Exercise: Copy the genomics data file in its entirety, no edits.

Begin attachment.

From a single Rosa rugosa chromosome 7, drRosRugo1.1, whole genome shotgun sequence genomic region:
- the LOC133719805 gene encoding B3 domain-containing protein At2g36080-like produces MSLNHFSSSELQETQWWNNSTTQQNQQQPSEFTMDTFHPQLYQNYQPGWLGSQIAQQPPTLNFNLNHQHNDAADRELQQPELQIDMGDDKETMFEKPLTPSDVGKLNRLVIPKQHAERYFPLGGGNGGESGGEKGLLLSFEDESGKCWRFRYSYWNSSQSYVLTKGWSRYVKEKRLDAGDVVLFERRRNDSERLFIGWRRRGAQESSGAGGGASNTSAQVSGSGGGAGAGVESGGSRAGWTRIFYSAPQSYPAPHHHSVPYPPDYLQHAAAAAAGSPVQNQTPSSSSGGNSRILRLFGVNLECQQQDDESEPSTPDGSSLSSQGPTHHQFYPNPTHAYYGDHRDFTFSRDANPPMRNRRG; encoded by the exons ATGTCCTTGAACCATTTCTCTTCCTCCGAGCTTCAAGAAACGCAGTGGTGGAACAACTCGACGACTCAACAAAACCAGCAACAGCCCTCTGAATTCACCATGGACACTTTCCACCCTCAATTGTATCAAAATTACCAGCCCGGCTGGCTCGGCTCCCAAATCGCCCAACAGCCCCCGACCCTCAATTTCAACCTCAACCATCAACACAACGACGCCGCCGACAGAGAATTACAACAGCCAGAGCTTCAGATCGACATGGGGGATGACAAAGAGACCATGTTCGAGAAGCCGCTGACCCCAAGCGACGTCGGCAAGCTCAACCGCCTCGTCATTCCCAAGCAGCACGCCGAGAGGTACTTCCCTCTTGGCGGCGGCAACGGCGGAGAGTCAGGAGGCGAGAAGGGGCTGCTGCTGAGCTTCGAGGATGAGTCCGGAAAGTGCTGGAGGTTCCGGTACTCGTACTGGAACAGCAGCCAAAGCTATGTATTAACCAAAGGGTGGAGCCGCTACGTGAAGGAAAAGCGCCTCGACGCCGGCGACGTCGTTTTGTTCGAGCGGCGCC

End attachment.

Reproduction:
From a single Rosa rugosa chromosome 7, drRosRugo1.1, whole genome shotgun sequence genomic region:
- the LOC133719805 gene encoding B3 domain-containing protein At2g36080-like produces MSLNHFSSSELQETQWWNNSTTQQNQQQPSEFTMDTFHPQLYQNYQPGWLGSQIAQQPPTLNFNLNHQHNDAADRELQQPELQIDMGDDKETMFEKPLTPSDVGKLNRLVIPKQHAERYFPLGGGNGGESGGEKGLLLSFEDESGKCWRFRYSYWNSSQSYVLTKGWSRYVKEKRLDAGDVVLFERRRNDSERLFIGWRRRGAQESSGAGGGASNTSAQVSGSGGGAGAGVESGGSRAGWTRIFYSAPQSYPAPHHHSVPYPPDYLQHAAAAAAGSPVQNQTPSSSSGGNSRILRLFGVNLECQQQDDESEPSTPDGSSLSSQGPTHHQFYPNPTHAYYGDHRDFTFSRDANPPMRNRRG; encoded by the exons ATGTCCTTGAACCATTTCTCTTCCTCCGAGCTTCAAGAAACGCAGTGGTGGAACAACTCGACGACTCAACAAAACCAGCAACAGCCCTCTGAATTCACCATGGACACTTTCCACCCTCAATTGTATCAAAATTACCAGCCCGGCTGGCTCGGCTCCCAAATCGCCCAACAGCCCCCGACCCTCAATTTCAACCTCAACCATCAACACAACGACGCCGCCGACAGAGAATTACAACAGCCAGAGCTTCAGATCGACATGGGGGATGACAAAGAGACCATGTTCGAGAAGCCGCTGACCCCAAGCGACGTCGGCAAGCTCAACCGCCTCGTCATTCCCAAGCAGCACGCCGAGAGGTACTTCCCTCTTGGCGGCGGCAACGGCGGAGAGTCAGGAGGCGAGAAGGGGCTGCTGCTGAGCTTCGAGGATGAGTCCGGAAAGTGCTGGAGGTTCCGGTACTCGTACTGGAACAGCAGCCAAAGCTATGTATTAACCAAAGGGTGGAGCCGCTACGTGAAGGAAAAGCGCCTCGACGCCGGCGACGTCGTTTTGTTCGAGCGGCGCC